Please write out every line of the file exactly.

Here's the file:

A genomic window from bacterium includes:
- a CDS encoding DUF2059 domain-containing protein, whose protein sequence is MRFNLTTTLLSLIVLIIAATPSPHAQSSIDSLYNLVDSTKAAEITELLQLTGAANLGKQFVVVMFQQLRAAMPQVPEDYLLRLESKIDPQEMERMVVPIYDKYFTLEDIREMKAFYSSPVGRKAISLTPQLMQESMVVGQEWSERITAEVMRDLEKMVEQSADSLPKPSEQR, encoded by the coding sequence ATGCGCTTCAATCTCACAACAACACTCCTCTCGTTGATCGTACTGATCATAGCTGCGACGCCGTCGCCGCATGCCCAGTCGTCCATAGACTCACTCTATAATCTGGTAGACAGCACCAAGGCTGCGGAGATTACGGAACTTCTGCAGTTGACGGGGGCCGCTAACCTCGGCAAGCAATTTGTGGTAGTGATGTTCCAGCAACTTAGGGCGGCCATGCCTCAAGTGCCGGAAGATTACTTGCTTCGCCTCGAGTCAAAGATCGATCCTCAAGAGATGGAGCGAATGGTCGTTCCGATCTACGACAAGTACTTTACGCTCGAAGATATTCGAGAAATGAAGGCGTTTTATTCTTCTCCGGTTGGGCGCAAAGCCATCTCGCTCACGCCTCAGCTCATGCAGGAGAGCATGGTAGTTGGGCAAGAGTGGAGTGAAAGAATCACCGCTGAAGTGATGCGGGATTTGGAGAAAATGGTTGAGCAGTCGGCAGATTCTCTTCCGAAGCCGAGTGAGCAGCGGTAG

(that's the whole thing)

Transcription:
A genomic window from bacterium includes:
- a CDS encoding DUF2059 domain-containing protein, whose protein sequence is MRFNLTTTLLSLIVLIIAATPSPHAQSSIDSLYNLVDSTKAAEITELLQLTGAANLGKQFVVVMFQQLRAAMPQVPEDYLLRLESKIDPQEMERMVVPIYDKYFTLEDIREMKAFYSSPVGRKAISLTPQLMQESMVVGQEWSERITAEVMRDLEKMVEQSADSLPKPSEQR, encoded by the coding sequence ATGCGCTTCAATCTCACAACAACACTCCTCTCGTTGATCGTACTGATCATAGCTGCGACGCCGTCGCCGCATGCCCAGTCGTCCATAGACTCACTCTATAATCTGGTAGACAGCACCAAGGCTGCGGAGATTACGGAACTTCTGCAGTTGACGGGGGCCGCTAACCTCGGCAAGCAATTTGTGGTAGTGATGTTCCAGCAACTTAGGGCGGCCATGCCTCAAGTGCCGGAAGATTACTTGCTTCGCCTCGAGTCAAAGATCGATCCTCAAGAGATGGAGCGAATGGTCGTTCCGATCTACGACAAGTACTTTACGCTCGAAGATATTCGAGAAATGAAGGCGTTTTATTCTTCTCCGGTTGGGCGCAAAGCCATCTCGCTCACGCCTCAGCTCATGCAGGAGAGCATGGTAGTTGGGCAAGAGTGGAGTGAAAGAATCACCGCTGAAGTGATGCGGGATTTGGAGAAAATGGTTGAGCAGTCGGCAGATTCTCTTCCGAAGCCGAGTGAGCAGCGGTAG